NEW YORK — A prominent art collector has filed a lawsuit against the auction house Sotheby's to block his daughter from selling a masterpiece by Jean-Michel Basquiat that's worth an estimated $30 million.
Hubert Neumann's lawsuit, filed Thursday in state supreme court in Manhattan, seeks to prevent his daughter Belinda Neumann from selling Basquiat's 1983 painting "Flesh and Spirit."
Neumann's wife, Dolores Ormandy Neumann, signed a will before her death in 2016 leaving most of her estate to Belinda Neumann and disinheriting her husband.
Hubert Neumann, 86, is disputing the will, which he alleges is invalid because it was executed while his wife was receiving serious medical treatment.
He also contends in his lawsuit that the Basquiat sale violates an agreement with the auction house that gave him a say in how works from his family's collection are marketed.
According to the lawsuit, Sotheby's promised Neumann that it would seek his approval on "all matters relating to cataloging, placement, and exhibiting each and every work consigned."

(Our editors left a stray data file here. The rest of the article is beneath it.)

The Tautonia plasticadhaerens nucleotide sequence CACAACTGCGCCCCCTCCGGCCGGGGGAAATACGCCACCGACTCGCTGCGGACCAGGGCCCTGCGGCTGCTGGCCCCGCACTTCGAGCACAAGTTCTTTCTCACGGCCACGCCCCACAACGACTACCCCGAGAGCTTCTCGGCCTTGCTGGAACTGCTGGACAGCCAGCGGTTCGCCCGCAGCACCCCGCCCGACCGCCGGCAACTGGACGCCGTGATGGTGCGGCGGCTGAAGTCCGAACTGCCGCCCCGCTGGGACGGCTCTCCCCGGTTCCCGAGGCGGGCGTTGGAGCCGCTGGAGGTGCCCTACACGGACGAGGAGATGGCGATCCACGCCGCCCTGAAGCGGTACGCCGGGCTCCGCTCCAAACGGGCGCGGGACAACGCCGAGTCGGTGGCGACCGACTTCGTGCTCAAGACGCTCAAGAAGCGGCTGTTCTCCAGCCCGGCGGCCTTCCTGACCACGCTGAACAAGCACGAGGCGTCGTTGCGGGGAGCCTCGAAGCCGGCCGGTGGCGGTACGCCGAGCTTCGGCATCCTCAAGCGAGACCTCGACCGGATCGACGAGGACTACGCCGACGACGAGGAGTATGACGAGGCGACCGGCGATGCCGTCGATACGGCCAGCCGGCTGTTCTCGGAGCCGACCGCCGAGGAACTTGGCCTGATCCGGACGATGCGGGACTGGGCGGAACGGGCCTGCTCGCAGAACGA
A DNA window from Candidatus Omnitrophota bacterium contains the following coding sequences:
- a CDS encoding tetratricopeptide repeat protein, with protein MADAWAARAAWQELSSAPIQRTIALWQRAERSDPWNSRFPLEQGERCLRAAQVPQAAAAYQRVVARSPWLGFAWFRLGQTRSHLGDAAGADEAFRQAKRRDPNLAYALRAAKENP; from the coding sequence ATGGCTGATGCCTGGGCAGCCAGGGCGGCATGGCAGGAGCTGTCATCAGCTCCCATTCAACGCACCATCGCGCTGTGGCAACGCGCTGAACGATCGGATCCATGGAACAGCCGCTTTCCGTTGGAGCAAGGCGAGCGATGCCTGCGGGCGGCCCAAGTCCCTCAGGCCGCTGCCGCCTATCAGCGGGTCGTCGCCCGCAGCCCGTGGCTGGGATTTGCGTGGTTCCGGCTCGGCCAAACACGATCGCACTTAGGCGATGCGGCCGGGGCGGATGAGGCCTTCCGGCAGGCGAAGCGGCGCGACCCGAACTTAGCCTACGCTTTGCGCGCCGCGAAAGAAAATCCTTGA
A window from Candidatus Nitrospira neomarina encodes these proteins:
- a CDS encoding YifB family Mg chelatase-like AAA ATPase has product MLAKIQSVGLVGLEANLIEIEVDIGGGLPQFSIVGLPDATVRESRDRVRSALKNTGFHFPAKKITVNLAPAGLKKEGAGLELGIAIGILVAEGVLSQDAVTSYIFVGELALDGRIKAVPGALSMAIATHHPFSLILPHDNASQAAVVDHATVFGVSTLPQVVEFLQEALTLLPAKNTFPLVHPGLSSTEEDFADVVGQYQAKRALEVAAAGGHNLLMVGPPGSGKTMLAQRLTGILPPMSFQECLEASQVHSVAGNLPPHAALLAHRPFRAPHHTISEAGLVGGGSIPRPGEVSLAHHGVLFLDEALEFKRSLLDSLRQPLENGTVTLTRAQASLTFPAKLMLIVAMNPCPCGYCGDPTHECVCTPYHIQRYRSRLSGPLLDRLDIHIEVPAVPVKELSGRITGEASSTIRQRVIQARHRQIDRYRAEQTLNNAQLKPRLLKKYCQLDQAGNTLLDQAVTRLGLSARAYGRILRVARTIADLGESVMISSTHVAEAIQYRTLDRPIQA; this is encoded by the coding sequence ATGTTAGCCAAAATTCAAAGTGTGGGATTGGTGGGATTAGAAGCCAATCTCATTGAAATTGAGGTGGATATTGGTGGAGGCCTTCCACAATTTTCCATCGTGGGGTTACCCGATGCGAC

The lawsuit charges that Sotheby's capitalized on a "difficult family situation" by entering into an agreement with Belinda Neumann to sell the painting.
The 12-foot-by-12-foot (3.6-meter-by-3.6-meter) painting is to be auctioned at Sotheby's in New York on May 16.
Sotheby's said in a statement that Neumann's "eleventh hour claim" is entirely without merit.
The auction house added, "We are confident that the 'agreement' Mr. Neumann relies on does not exist and the court will find in our favor and the auction will proceed as scheduled."
Belinda Neumann did not respond to a request for comment.
The Brooklyn-born Basquiat rose to fame as a graffiti artist in the late 1970s. Dolores Neumann befriended Basquiat during his brief career, which ended with his death in 1988.
Sotheby's sold a Basquiat painting, "Skull," for $110 million last year. The sale set an auction record for a work by an American artist.